English ivy disposal. For small amounts, it's best to let English ivy dry out and die before putting it out with yard waste or composting. Dry out stems and rootlets for at least a week or cook plants in a black plastic bag placed in the sun. Larger amounts can be rolled, balled up, or stacked, but rotate them to make sure they don't root.5,7

Plan on follow-up. It is simply unrealistic to think that one pass through an English ivy infested area will be enough to be ivy-free. Plan on monitoring at least every six months and rooting out any ivy that you find.7. For large areas that you want to replant, consider mulching for an extended period of time to suppress re-growth. Options include a thick layer of mulch, newspapers, and plastic.7

Alternatives to Ivy

Many good alternatives to English ivy for ground cover or climbing vines exist. Native plants are an excellent choice. Seek advice from a local nursery with qualified staff or contact your state's native plant society. (see sidebar)

References

  1. Nadal, E. S. Diedrich. 2003. Knowing the enemy; A botanical and ecological profile of Hedera helix (English ivy). Ivy Removal Project. http://www.noivyleague.com/Pages/english_ivy_paper_profile.html (link no longer active)
  2. Washington State Noxious Weed Control Board. 2001. Draft written findings of the Washington State Noxious Weed Control Board. http://www.nwcb.wa.gov/weed_info/Hedera.htm (broken link)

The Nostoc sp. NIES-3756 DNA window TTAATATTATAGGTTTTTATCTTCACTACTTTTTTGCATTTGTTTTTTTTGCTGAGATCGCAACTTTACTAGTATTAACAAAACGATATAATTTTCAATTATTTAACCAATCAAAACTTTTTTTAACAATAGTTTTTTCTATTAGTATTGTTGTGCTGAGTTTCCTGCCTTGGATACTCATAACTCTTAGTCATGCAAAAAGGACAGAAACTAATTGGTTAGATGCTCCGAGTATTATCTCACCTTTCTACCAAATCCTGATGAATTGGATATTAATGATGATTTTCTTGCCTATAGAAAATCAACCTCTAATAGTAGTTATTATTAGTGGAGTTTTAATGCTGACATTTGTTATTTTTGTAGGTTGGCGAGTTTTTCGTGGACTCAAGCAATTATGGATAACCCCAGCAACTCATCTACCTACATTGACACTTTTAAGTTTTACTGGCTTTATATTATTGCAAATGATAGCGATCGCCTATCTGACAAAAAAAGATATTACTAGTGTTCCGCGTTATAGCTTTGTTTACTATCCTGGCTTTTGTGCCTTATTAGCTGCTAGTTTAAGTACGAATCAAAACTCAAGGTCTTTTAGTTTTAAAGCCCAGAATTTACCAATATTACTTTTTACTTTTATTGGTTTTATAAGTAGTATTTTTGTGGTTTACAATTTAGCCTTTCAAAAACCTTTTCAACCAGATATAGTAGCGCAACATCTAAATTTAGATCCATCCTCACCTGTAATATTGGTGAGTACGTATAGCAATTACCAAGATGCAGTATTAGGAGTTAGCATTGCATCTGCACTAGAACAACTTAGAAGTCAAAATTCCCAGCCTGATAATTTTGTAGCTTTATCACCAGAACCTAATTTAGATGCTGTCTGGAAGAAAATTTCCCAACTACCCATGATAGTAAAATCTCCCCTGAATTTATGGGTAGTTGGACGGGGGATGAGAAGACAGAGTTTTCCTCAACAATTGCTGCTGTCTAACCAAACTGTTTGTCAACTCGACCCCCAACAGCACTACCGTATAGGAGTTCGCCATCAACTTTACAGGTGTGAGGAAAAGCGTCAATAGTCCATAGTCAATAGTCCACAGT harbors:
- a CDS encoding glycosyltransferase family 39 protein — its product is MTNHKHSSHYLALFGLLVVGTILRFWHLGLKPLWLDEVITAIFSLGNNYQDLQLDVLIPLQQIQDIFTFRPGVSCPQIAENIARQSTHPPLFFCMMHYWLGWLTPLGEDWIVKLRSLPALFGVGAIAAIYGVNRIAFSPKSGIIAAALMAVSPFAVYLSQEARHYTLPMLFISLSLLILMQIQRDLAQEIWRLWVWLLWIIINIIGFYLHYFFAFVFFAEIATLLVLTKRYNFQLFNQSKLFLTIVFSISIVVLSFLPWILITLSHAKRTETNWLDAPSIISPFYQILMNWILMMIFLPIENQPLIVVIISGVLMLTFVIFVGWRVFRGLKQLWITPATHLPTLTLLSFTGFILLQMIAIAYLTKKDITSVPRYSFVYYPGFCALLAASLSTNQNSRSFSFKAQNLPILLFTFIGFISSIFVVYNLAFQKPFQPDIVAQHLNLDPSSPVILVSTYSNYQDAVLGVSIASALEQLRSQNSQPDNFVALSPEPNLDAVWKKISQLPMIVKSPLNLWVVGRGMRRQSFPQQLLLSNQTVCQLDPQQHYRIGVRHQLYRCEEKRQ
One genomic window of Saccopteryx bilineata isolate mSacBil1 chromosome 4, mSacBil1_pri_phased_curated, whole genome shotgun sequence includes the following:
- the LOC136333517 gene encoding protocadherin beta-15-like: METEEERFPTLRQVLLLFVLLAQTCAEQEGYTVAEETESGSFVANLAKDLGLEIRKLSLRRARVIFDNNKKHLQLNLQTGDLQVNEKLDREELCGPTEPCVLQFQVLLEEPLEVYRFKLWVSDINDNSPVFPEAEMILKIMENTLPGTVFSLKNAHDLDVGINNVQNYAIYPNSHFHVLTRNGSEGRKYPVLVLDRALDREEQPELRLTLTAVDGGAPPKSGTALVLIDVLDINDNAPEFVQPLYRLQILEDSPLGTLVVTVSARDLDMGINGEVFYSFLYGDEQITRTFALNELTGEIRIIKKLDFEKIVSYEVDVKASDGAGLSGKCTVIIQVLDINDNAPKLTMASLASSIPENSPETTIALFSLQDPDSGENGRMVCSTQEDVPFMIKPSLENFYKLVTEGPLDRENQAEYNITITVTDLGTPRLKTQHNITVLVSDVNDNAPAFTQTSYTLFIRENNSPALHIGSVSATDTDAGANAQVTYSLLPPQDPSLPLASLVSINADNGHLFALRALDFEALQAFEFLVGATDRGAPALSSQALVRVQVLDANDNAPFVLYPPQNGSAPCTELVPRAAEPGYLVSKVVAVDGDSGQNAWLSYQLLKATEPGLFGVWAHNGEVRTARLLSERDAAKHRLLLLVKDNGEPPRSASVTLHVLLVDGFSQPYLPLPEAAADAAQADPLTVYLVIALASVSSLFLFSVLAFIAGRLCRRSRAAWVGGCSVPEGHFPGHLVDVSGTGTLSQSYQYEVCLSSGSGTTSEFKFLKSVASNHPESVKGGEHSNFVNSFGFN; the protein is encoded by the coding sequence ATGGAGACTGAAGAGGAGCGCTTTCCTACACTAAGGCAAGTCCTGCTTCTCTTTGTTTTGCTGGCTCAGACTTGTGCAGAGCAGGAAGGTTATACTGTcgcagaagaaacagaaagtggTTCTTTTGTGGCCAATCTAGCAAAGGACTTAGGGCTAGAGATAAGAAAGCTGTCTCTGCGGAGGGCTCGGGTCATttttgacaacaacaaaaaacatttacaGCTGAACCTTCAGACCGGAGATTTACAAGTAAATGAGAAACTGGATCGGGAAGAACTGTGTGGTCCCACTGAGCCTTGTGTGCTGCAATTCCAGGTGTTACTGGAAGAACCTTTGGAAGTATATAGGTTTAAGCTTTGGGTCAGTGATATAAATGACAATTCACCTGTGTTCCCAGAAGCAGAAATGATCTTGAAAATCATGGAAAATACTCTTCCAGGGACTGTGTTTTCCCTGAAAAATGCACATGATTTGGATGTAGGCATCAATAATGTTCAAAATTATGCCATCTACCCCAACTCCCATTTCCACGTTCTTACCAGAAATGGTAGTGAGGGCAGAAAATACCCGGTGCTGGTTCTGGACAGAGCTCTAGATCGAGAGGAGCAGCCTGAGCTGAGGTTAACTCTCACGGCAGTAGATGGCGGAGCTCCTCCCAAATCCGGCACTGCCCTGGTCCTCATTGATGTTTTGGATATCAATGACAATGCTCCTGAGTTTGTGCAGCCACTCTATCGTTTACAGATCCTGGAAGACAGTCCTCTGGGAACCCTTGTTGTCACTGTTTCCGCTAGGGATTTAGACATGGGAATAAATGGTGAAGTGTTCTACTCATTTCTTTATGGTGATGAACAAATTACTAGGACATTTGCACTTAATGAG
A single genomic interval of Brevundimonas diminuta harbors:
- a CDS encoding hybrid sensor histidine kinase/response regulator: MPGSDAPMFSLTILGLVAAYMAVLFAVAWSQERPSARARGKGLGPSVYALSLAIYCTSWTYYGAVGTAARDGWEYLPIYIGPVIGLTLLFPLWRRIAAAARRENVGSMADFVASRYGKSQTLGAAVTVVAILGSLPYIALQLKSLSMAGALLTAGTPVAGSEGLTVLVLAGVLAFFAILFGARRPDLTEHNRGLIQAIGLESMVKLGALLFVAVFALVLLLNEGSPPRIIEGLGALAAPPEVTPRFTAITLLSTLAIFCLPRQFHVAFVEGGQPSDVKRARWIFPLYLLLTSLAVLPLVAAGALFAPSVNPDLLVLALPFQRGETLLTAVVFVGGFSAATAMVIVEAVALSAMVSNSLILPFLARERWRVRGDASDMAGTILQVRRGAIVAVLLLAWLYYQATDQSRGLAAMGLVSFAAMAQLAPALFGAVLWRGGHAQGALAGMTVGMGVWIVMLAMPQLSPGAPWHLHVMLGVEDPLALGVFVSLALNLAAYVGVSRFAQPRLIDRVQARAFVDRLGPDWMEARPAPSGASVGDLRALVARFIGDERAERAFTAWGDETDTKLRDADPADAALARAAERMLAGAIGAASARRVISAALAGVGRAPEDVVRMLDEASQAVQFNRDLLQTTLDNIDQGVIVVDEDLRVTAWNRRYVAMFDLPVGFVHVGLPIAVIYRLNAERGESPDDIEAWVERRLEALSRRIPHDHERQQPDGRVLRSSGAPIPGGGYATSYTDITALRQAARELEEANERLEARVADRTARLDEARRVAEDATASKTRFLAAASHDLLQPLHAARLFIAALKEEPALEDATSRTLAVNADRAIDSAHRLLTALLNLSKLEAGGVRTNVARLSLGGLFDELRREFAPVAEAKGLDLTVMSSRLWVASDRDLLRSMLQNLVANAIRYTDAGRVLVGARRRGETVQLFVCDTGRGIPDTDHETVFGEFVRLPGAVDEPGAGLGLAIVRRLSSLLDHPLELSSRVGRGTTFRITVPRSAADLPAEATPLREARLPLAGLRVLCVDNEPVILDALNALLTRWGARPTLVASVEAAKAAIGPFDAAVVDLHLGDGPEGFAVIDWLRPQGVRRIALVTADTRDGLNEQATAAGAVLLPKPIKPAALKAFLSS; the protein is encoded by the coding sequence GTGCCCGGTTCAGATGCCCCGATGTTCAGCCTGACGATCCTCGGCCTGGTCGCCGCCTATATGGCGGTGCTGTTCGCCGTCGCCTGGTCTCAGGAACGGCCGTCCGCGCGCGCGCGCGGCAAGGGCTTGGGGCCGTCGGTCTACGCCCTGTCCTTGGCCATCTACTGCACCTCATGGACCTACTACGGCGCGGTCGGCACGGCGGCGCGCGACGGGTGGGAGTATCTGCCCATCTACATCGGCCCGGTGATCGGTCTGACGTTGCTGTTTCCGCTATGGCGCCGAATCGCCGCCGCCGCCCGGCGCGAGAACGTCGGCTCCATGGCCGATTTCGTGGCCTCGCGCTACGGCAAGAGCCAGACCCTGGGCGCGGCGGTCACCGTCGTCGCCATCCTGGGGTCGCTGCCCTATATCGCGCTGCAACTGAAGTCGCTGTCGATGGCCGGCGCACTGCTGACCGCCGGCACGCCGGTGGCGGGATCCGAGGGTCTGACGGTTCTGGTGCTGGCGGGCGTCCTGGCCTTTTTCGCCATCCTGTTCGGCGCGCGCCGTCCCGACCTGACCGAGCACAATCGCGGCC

3. Washington State Noxious Weed Control Board. 2007. Washington state noxious weed list. http://www.nwcb.wa.gov/weed_list/weed_list.htm
  4. Oregon Dept. of Agriculture, Plant Division. http://www.oregon.gov/ODA/PLANT/WEEDS/statelist2.shtml#B_list
  5. Simon, Bridget. 2004. English ivy - Hedera helix. weed bulletin - King county noxious weed control program. http://dnr.metrokc.gov/wlr/lands/weeds/bmp.htm (link inactive)
  6. http://dnr.metrokc.gov/wlr/lands/weeds/pdf/english-ivy-control.pdf (link inactive)
  7. Washington Native Plant Society. Ivy Out. http://www.ivyout.org/
  8. Resources from: No Ivy League Ivy Removal Project web site. Forest Park, Portland [accessed November 2010]
    http://www.portlandonline.com/parks/index.cfm?c=47820&a=201781

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Stein, Dan. "Controlling English Ivy."

Eugene, OR: Northwest Coalition for Alternatives to Pesticides, November 2007.  Links updated November 2010.

Photos courtesy of Stevens County Noxious Weed Control Board, WA.